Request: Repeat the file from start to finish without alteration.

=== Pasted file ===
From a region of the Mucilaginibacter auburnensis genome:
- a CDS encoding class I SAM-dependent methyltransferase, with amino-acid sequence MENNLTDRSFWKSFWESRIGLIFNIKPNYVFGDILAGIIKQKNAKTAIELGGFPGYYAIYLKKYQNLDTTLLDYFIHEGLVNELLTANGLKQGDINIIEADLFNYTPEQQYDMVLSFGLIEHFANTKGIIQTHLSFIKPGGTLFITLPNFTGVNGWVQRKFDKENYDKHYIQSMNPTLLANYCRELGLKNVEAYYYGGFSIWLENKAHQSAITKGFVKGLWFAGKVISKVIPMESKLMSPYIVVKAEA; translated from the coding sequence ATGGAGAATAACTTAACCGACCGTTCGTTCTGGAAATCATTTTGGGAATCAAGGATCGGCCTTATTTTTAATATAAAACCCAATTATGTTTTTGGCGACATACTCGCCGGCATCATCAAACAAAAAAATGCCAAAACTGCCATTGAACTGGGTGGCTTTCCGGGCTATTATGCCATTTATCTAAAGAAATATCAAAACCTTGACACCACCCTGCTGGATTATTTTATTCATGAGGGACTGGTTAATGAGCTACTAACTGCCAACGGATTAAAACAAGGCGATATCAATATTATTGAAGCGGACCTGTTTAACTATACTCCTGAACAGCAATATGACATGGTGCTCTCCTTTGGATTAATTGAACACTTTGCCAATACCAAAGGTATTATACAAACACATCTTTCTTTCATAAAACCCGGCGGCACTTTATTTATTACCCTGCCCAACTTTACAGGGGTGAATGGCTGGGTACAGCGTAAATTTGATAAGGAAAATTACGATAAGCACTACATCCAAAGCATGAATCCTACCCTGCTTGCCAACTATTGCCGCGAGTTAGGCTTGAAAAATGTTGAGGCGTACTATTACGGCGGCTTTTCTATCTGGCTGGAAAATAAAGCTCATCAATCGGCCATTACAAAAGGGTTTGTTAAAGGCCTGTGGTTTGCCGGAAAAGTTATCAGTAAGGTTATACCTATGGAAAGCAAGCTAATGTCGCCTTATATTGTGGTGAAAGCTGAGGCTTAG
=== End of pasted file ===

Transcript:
From a region of the Mucilaginibacter auburnensis genome:
- a CDS encoding class I SAM-dependent methyltransferase, with amino-acid sequence MENNLTDRSFWKSFWESRIGLIFNIKPNYVFGDILAGIIKQKNAKTAIELGGFPGYYAIYLKKYQNLDTTLLDYFIHEGLVNELLTANGLKQGDINIIEADLFNYTPEQQYDMVLSFGLIEHFANTKGIIQTHLSFIKPGGTLFITLPNFTGVNGWVQRKFDKENYDKHYIQSMNPTLLANYCRELGLKNVEAYYYGGFSIWLENKAHQSAITKGFVKGLWFAGKVISKVIPMESKLMSPYIVVKAEA; translated from the coding sequence ATGGAGAATAACTTAACCGACCGTTCGTTCTGGAAATCATTTTGGGAATCAAGGATCGGCCTTATTTTTAATATAAAACCCAATTATGTTTTTGGCGACATACTCGCCGGCATCATCAAACAAAAAAATGCCAAAACTGCCATTGAACTGGGTGGCTTTCCGGGCTATTATGCCATTTATCTAAAGAAATATCAAAACCTTGACACCACCCTGCTGGATTATTTTATTCATGAGGGACTGGTTAATGAGCTACTAACTGCCAACGGATTAAAACAAGGCGATATCAATATTATTGAAGCGGACCTGTTTAACTATACTCCTGAACAGCAATATGACATGGTGCTCTCCTTTGGATTAATTGAACACTTTGCCAATACCAAAGGTATTATACAAACACATCTTTCTTTCATAAAACCCGGCGGCACTTTATTTATTACCCTGCCCAACTTTACAGGGGTGAATGGCTGGGTACAGCGTAAATTTGATAAGGAAAATTACGATAAGCACTACATCCAAAGCATGAATCCTACCCTGCTTGCCAACTATTGCCGCGAGTTAGGCTTGAAAAATGTTGAGGCGTACTATTACGGCGGCTTTTCTATCTGGCTGGAAAATAAAGCTCATCAATCGGCCATTACAAAAGGGTTTGTTAAAGGCCTGTGGTTTGCCGGAAAAGTTATCAGTAAGGTTATACCTATGGAAAGCAAGCTAATGTCGCCTTATATTGTGGTGAAAGCTGAGGCTTAG